Wanted to read this story in the '70s when it was first published but never took the time. Audio books made it possible by listening to it during my commutes. Great story line and a fabulous way to consume literature with a busy schedule.
This one gets better with each listen. New insights and depths emerge, especially after seeing whispers of its wisdom in the real world. It took me a long time to get my head around this book, but once I did it seemed to add perspective to so many aspects of my life and world.
I found this reader a bit flat; he also varies his pronunciation of a key character's name. For first-time readers, the abridged version might be a bit more listenable. For those who want the whole thing, maybe scan for another reader.
Look beyond reality.
Thoreau's 'Walden' and Ayn Rand's 25th anniversary introduction to 'The Fountainhead' summarize my library well.
I attempted to read ZMM when I was an undergrad. I remember falling asleep and forcing myself to plow through one diatribe after another. I wasn't ready for ZMM then.
I purchased ZMM as my second ever Audible title one year ago, on a whim that audiobooks might be cool. Over twenty years after that first attempt, I didn't realize how ready I finally was for this title. Pirsig and Kramer took me on a journey that moved me profoundly.
I won't repeat anything the champions of this title have already said. Perhaps my two unique contributions to the collective pool of reviews are as follows:
- Tell me that Pirsig didn't intentionally open the first chapter ("I can see by my watch without taking my hand from the left grip of the cycle...") by taking his own advice he handed out to his English class ("In one class he had everyone write all hour about the back of his thumb.") and I'll call you a liar.
- The New York Times lavishly reviewed ZMM as "intellectual entertainment of the highest order." While I understand their intention of high praise, their choice of words is downright insulting. "Entertainment?" That word is reserved to describe a television sitcom or a karaoke machine. ZMM is too passionate to be simply called "entertainment" of any order.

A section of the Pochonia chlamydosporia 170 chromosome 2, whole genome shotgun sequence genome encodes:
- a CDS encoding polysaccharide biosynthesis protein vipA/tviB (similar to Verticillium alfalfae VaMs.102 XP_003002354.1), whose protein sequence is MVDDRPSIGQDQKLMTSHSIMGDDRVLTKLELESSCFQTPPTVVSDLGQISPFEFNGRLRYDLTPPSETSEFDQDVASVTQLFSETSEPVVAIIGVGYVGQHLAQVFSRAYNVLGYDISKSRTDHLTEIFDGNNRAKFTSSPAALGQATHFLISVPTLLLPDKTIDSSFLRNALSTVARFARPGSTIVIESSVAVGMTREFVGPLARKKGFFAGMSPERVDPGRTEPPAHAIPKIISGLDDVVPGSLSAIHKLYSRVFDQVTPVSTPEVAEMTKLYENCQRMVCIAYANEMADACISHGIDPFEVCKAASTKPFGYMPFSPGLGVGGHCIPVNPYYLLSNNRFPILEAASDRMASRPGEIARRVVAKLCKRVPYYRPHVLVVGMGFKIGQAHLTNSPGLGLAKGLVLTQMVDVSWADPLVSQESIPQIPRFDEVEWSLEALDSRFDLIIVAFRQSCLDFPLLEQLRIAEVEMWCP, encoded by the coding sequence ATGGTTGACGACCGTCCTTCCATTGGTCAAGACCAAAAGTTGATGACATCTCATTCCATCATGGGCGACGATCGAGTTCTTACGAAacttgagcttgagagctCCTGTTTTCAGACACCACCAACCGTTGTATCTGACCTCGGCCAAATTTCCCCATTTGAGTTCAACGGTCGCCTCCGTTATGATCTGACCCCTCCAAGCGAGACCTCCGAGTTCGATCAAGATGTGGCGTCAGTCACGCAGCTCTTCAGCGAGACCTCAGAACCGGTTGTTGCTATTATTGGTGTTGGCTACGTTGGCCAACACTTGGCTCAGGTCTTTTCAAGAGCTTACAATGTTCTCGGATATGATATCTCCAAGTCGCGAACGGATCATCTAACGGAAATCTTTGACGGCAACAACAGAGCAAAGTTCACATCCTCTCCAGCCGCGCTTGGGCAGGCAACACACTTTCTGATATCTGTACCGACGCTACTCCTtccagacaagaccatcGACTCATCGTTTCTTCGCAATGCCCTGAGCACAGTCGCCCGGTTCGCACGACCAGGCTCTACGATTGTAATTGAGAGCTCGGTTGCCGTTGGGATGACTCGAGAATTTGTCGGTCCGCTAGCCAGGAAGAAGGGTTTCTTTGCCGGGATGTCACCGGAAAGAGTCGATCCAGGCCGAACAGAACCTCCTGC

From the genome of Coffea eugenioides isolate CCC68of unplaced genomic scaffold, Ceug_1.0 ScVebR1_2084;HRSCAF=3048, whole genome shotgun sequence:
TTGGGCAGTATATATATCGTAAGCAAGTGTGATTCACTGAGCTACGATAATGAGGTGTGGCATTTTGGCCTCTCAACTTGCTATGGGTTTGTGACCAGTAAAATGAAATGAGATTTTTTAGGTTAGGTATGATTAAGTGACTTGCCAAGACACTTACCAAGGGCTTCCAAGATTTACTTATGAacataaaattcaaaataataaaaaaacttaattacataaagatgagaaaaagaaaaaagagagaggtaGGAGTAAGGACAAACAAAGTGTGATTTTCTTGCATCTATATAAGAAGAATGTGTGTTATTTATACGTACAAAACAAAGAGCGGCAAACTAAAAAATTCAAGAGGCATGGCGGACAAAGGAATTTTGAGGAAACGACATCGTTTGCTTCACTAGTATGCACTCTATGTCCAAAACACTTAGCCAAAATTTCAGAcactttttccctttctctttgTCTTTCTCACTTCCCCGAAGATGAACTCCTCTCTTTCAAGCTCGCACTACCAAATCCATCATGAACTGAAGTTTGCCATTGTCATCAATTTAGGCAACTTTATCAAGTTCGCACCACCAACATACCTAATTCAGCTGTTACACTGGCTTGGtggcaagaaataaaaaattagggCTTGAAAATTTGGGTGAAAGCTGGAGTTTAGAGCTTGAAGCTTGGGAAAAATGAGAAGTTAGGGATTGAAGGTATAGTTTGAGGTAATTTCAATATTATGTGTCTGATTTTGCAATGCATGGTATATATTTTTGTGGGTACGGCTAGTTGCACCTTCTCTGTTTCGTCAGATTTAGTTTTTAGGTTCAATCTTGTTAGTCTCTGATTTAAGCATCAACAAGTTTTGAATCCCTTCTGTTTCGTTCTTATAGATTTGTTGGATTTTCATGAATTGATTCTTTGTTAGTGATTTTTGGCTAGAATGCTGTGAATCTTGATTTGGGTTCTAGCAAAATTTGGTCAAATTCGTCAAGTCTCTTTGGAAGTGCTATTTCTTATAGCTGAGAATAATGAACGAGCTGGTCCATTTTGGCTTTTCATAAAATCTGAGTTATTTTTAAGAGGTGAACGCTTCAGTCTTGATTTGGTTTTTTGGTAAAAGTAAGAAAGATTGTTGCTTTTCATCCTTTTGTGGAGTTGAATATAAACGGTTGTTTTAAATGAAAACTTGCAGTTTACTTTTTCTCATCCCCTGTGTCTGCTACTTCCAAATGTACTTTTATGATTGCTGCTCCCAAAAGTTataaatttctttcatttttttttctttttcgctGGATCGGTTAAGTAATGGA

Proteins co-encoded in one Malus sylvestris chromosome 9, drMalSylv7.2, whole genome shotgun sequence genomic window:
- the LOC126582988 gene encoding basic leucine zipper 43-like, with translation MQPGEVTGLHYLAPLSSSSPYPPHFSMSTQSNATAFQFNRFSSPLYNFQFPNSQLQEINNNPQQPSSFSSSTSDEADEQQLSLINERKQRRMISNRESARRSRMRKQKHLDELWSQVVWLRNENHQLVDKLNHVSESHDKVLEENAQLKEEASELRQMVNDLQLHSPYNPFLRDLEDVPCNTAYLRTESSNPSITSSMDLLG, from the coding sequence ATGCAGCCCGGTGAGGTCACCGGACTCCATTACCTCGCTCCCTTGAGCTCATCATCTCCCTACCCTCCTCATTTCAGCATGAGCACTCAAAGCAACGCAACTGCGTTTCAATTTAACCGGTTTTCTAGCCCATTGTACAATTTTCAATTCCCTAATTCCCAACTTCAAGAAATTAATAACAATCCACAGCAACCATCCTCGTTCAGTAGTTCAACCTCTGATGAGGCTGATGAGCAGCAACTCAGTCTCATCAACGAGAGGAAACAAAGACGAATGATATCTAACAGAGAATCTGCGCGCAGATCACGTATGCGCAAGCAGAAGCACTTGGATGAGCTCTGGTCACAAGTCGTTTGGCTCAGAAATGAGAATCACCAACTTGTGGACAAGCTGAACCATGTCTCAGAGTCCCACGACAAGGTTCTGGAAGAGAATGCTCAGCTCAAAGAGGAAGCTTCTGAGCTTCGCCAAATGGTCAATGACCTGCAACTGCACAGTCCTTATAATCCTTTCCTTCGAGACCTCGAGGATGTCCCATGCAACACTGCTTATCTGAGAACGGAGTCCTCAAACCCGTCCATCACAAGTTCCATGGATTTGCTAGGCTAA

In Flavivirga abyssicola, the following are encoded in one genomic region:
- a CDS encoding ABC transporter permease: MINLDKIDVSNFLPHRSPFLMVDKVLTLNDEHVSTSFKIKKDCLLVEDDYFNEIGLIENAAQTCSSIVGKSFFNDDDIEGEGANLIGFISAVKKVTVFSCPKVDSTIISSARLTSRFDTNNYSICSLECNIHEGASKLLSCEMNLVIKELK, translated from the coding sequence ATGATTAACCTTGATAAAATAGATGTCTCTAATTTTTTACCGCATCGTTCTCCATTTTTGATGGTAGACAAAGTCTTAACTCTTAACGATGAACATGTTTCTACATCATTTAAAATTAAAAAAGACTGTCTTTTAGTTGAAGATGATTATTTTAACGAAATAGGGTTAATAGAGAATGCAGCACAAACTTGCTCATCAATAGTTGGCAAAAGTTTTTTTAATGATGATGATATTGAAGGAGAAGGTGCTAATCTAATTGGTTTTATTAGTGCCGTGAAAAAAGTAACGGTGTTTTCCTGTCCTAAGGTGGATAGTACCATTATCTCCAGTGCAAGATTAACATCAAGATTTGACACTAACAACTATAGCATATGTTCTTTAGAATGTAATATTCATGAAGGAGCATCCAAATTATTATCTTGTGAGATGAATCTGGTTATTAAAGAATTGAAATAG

"And what is good, Phaedrus, And what is not good—Need we ask anyone to tell us these things?" This opening passage nearly moves me to tears every time I think about it. Thank you Mr. Pirsig for following the railroad tracks of quality to the publication of this title. (If only Michael Kramer would record a production of Lila as well!)
The narrator brings a depth of meaning that I never got from reading the book myself. This is still a must-read book for 21st century Westerners.
He was so strange and so crazy. And his moral and intellectual hubris, his arrogance and superiority were off-putting to be kind. Yet the story, and Chris were compelling.
This book is for deep thinkers and maybe Anarchist. I personally could not stay with when he started making lists and explaining motor cycle Maintainance. I believe there are plenty of people who have a different temperament and would love it.
I actually made it all the way through (mostly) this time.
Pirsig seems to me to have a lot of insight into certain things and at times I can relate to him and his experiences. However, the book often gets lost in his long babbling style.
Still, it's a book I would listen to again - sometime (not anytime soon).
first one i have had i enjoyed it.
When he spoke about adjusting his valves, and approaching a roadside lake i really connected with that part.
I really enjoy being able to listen to a book while I am doing other things.